Apart from the short-term impact on NAVs, the downgrade brings to the fore the larger issue of credit risk faced by your bond fund.
18-Jul-2001 •News Desk
If you thought you are relatively insulated from the vagaries of the IDBI downgrade, hold on. The downgrade of Industrial Development Bank of India (IDBI) by rating agency, Crisil could pose fresh problems for your bond funds, which are still reeling under the impact of a sharp fall in bond prices last week. This also once again highlights the issue of credit quality, which has been one of the key ingredients in the sales pitch for bond funds. The June portfolios reveal that most bond and cash funds hold sizeable investments in term-lending institution's debt securities across various time periods. The cumulative investment of funds in IDBI bonds on June 30 is estimated at Rs 1316.5 crore.
The downgrade could especially jolt short-term debt or cash funds if it drains out liquidity from IDBI papers. These funds attract investments for a very short-duration and hence, own a portfolio of very liquid bonds. The impact of the downgrade has already hit trading in the financial institution's paper with a drop in prices in the range of Re 1, leading to a jump in yields. Thus, this is bound to pull down the net asset values.
"The bids have vanished and offers have gone up by 30 basis points,'' says Dhawal Dalal at DSP Merrill Lynch Mutual Fund. DSPML's bond fund had a 4.38 per cent exposure in IDBI papers on June 30, 2001. However, the buck does not stop here. The downgrade could spillover and pull up yields on bonds of other financial institutions like ICICI, which are also faced with concerns on asset quality. "The reasons behind IDBI's downgrade hold true for ICICI as well,'' adds Dalal. The quality of assets is especially paramount amidst the current economic slowdown, where downgrades could be the order of the day as income stream is stifled.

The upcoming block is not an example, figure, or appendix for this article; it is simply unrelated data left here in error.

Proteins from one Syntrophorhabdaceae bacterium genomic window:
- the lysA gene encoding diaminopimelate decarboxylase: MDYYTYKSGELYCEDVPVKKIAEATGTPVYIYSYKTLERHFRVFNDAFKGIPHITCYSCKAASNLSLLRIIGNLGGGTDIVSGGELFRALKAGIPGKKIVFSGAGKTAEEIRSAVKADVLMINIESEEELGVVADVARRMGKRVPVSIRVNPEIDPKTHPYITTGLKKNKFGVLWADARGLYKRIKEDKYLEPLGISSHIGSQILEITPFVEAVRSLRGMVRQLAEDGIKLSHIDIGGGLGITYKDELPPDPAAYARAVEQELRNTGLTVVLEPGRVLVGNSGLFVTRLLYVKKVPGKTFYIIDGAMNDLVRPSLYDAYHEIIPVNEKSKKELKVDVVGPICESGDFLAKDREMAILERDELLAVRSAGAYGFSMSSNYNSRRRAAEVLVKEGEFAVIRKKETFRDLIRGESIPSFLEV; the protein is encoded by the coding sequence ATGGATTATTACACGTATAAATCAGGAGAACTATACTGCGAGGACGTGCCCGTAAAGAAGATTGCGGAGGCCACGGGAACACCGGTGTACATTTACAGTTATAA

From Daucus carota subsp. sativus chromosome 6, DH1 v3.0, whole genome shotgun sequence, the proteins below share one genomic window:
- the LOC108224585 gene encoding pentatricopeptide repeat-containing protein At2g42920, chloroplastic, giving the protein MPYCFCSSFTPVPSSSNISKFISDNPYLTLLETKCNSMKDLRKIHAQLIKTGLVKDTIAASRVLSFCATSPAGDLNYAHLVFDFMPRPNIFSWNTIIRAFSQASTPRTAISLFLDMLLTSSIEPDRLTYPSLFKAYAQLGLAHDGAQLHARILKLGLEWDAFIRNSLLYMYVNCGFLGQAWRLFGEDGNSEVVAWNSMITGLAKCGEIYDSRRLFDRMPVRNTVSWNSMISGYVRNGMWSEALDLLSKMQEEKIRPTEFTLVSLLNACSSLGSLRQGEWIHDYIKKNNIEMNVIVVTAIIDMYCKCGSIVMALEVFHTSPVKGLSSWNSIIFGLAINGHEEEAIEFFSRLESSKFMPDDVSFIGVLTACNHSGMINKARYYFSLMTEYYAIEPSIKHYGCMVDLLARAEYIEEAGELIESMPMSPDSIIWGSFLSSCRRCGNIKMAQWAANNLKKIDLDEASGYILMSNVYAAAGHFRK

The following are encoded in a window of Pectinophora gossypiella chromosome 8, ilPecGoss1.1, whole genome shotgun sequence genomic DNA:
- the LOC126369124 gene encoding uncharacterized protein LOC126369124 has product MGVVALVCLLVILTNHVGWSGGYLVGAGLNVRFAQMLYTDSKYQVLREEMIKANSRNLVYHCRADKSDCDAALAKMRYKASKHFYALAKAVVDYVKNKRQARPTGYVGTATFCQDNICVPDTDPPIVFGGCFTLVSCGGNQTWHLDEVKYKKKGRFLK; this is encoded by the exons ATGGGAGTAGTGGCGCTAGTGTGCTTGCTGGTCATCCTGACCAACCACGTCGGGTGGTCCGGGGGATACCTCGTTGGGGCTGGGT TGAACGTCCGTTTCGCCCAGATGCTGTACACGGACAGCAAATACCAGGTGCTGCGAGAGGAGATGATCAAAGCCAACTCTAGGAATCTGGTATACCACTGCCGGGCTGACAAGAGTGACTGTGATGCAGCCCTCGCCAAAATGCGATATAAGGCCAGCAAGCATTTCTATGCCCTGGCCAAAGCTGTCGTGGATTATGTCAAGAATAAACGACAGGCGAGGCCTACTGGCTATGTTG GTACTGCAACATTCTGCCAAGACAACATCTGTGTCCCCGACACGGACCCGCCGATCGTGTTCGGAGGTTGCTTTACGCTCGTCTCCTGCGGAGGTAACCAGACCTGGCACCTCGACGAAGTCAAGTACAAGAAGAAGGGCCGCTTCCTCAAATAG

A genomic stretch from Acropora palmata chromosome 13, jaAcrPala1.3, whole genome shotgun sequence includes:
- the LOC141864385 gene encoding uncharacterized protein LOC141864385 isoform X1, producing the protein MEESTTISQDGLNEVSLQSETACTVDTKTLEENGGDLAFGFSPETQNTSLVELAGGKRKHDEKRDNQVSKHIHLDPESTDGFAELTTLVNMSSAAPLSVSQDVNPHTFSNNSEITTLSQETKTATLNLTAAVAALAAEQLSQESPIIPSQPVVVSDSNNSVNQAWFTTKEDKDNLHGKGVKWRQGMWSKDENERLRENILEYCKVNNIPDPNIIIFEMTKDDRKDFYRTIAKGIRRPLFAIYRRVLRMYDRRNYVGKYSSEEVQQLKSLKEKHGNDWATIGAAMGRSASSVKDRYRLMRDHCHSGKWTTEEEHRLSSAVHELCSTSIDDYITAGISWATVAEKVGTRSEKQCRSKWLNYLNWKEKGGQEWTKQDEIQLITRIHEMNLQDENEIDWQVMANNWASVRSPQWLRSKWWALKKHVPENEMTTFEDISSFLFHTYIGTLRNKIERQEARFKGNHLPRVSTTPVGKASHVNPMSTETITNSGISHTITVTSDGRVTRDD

The ratings of IDBI bonds and certificates of deposit (CD) was downgraded one notch by Crisil to AA+ from AAA, citing poor asset quality and reduced spreads. The new rating indicates high safety for these instruments compared to highest safety. The lower rating will push up spreads on yields of IDBI paper over other corporate and government bonds, which could now settle around 110-120 basis points. However, the rating agency reaffirmed its highest rating for IDBI's term money bonds and fixed deposits.
While there is hardly any buying interest in IDBI paper, credit-conscious fund managers are itching to offload the same to maintain their investments in only top rated bonds. For, in one go, a part of their portfolio has seen a dilution in quality. For instance, Dundee Bond PSU had 18% holding in IDBI bonds on June 30. "Yes, we had that exposure but currently, the fund holds no exposure,'' says Akhilesh Gupta at Dundee Mutual Fund. However, the AMC's liquid fund still has an investment of Rs 5 crore in IDBI paper.
Lessons from Downgrade
Apart from the short-term impact on NAVs, the downgrade brings to the fore the larger issue of credit risk faced by your bond fund. While it is difficult for an investor to anticipate a downgrade, it is important to keep a close tab on the asset quality of fund's investments and not be guided by returns alone. For, sparkling returns could very easily be generated on the back of a poor quality portfolio, which may turn sour one fine day. For, all that glitters is not gold!